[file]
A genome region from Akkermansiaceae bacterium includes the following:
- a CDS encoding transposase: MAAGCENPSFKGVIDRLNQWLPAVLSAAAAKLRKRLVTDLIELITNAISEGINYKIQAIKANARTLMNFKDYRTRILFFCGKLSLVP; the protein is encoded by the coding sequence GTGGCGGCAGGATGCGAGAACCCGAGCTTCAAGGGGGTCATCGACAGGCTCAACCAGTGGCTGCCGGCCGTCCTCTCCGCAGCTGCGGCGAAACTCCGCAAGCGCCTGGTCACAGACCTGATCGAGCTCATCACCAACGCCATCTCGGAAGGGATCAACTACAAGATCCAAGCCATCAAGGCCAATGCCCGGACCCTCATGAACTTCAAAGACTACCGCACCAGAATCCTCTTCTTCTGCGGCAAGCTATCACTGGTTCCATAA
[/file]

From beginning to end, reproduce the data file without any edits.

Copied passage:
A genome region from Akkermansiaceae bacterium includes the following:
- a CDS encoding transposase: MAAGCENPSFKGVIDRLNQWLPAVLSAAAAKLRKRLVTDLIELITNAISEGINYKIQAIKANARTLMNFKDYRTRILFFCGKLSLVP; the protein is encoded by the coding sequence GTGGCGGCAGGATGCGAGAACCCGAGCTTCAAGGGGGTCATCGACAGGCTCAACCAGTGGCTGCCGGCCGTCCTCTCCGCAGCTGCGGCGAAACTCCGCAAGCGCCTGGTCACAGACCTGATCGAGCTCATCACCAACGCCATCTCGGAAGGGATCAACTACAAGATCCAAGCCATCAAGGCCAATGCCCGGACCCTCATGAACTTCAAAGACTACCGCACCAGAATCCTCTTCTTCTGCGGCAAGCTATCACTGGTTCCATAA